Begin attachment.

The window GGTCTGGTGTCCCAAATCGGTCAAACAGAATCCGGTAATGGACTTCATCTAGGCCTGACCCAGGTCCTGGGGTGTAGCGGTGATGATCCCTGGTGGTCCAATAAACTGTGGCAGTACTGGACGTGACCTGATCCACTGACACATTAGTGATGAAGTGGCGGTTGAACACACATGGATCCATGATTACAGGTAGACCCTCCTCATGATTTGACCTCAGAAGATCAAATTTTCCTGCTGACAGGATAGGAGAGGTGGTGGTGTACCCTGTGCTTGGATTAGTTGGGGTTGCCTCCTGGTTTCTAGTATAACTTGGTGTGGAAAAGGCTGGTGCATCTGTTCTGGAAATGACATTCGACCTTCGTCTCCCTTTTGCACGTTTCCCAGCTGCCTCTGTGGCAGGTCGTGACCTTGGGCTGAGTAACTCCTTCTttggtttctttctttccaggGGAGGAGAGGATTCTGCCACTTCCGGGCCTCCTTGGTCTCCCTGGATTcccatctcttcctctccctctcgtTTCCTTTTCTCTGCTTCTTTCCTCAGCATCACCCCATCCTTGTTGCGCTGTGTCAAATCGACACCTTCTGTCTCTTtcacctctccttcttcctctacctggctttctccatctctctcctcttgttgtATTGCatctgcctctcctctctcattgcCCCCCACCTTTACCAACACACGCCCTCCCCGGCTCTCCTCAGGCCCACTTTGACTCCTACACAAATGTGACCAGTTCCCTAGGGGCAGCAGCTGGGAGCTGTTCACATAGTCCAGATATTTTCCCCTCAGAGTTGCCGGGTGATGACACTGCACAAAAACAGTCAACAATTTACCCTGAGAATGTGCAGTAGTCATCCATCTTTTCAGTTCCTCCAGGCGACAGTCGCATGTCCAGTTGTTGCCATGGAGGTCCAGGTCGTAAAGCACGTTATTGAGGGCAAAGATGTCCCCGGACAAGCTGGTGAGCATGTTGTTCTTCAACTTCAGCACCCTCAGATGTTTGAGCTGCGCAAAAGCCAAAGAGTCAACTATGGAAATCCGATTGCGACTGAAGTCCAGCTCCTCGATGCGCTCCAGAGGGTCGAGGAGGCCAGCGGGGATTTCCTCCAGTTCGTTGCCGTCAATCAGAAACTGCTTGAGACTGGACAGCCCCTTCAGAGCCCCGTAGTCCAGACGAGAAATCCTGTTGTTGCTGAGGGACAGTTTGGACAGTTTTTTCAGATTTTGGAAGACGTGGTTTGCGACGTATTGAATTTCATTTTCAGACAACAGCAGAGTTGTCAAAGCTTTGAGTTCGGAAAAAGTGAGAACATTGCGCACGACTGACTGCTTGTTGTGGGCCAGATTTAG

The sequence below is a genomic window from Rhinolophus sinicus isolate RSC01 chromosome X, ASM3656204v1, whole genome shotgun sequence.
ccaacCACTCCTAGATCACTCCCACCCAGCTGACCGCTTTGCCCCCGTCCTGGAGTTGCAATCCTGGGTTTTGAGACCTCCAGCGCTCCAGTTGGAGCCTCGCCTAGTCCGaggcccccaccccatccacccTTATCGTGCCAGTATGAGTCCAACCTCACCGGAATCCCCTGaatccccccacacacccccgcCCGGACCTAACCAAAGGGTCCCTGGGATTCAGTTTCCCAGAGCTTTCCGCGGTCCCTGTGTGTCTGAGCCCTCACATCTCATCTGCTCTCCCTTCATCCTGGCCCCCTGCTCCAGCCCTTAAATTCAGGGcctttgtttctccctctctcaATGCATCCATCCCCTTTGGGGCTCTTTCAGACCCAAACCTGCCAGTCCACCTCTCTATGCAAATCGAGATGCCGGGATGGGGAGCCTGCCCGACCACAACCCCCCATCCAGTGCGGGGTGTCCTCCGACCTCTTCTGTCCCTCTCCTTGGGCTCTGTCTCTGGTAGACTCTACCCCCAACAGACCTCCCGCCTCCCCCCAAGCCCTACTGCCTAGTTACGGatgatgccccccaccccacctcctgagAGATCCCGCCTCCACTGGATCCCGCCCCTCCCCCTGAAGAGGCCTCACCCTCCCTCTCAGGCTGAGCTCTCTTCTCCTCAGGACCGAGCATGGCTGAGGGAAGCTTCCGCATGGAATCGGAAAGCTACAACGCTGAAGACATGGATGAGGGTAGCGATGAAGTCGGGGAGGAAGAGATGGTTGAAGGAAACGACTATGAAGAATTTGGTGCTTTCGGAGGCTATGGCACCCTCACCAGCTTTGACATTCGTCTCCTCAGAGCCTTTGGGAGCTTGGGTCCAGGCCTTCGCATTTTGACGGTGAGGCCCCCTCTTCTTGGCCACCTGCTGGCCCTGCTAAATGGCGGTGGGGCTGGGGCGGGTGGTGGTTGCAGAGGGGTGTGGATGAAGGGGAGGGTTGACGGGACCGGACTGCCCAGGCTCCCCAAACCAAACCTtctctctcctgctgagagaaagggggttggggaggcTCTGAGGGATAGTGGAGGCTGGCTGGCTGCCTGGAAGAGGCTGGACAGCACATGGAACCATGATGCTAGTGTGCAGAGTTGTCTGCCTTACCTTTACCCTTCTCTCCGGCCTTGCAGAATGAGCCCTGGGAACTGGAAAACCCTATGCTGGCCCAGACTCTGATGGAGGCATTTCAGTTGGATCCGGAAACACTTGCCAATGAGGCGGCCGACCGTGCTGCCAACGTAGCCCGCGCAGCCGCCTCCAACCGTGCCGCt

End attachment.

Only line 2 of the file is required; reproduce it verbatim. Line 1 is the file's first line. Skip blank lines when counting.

The sequence below is a genomic window from Rhinolophus sinicus isolate RSC01 chromosome X, ASM3656204v1, whole genome shotgun sequence.